Graphene amplifier unlocks hidden frequencies in the electromagnetic spectrum


Light in the THz frequencies hits the ‘sandwich’ and is reflected with additional energy. Credit: Loughborough University

Researchers have created a unique device which will unlock the elusive terahertz wavelengths and make revolutionary new technologies possible.

Terahertz waves (THz) sit between microwaves and infrared in the light frequency spectrum, but due to their low energy, scientists have been unable to harness their potential. The conundrum is known in scientific circles as the “terahertz gap.”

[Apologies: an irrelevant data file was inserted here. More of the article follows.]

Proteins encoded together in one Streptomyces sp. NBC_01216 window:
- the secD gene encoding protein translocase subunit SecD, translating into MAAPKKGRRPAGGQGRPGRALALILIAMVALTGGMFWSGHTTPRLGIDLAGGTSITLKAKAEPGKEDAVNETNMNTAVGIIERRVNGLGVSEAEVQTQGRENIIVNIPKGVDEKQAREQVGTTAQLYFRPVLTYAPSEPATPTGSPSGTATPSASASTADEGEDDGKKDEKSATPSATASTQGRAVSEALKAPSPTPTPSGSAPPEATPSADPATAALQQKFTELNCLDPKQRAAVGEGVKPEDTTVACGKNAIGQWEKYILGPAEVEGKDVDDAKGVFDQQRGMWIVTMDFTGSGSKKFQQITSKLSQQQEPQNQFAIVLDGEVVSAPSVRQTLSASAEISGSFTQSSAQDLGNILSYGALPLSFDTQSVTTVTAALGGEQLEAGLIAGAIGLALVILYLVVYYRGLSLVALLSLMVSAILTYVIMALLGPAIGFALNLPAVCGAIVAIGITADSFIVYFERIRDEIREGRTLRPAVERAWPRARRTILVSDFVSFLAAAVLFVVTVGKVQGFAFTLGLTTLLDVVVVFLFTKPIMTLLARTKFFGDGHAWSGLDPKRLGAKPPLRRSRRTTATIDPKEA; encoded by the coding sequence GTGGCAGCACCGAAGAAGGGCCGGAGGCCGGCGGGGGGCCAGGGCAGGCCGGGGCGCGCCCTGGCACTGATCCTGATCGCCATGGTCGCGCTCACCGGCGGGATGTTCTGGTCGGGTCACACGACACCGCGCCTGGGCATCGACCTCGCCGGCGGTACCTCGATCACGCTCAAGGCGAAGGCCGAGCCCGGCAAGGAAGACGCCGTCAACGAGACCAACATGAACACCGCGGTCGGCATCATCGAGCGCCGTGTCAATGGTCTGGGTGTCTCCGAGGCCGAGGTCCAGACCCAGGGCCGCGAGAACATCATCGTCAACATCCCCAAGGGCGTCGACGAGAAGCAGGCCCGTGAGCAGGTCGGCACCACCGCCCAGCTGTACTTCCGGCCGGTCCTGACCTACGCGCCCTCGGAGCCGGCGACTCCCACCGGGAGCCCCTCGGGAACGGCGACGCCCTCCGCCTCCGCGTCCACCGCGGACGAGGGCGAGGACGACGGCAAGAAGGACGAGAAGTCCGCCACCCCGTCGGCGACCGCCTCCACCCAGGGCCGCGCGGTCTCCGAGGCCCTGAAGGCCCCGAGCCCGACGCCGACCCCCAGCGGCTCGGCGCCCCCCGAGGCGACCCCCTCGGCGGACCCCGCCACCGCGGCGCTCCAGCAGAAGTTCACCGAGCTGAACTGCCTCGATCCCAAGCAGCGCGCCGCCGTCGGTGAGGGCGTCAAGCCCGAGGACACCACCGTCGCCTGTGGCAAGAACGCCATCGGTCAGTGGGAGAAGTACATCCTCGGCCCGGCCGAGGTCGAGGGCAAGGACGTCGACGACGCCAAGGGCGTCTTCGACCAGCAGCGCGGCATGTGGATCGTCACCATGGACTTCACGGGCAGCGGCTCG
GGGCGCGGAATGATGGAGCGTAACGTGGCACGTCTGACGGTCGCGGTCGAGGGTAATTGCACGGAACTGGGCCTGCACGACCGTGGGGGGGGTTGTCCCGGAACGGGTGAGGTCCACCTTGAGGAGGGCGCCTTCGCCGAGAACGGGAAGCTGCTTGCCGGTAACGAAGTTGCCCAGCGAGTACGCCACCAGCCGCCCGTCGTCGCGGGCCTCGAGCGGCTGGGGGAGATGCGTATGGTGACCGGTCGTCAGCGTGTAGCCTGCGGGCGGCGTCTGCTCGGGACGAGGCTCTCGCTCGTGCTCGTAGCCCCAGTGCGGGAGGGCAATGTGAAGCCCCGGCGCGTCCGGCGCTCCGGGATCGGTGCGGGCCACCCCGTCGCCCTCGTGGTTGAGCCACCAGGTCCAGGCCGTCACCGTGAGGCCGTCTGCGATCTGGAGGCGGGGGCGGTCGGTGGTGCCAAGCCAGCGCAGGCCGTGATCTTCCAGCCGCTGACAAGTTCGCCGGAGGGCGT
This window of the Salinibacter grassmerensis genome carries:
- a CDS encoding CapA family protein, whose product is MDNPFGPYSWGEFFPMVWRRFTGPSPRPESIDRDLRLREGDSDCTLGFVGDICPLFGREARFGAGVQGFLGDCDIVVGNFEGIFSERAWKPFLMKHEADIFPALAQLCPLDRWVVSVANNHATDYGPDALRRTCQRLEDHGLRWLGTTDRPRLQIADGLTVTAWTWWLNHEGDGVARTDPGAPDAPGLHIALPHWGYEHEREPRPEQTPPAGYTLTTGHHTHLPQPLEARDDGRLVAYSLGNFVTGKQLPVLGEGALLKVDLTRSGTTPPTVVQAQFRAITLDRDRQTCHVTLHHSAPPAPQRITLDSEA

Being able to detect and amplify THz waves (T-rays) would open up a new era of medical, communications, satellite, cosmological and other technologies. One major application would be as a safe, non-destructive alternative to X-rays. However, until now, the wavelengths, which range between 3mm and 30μm, have proved impossible to use due to relatively weak signals from all existing sources.

A team of physicists has created a new type of optical transistor—a working THz amplifier—using graphene and a high-temperature superconductor. The physics behind the simple amplifier relies on the properties of graphene, which is transparent and is not sensitive to light and whose electrons have no mass. It is made up of two layers of graphene and a superconductor that trap the graphene massless electrons between them like a sandwich.

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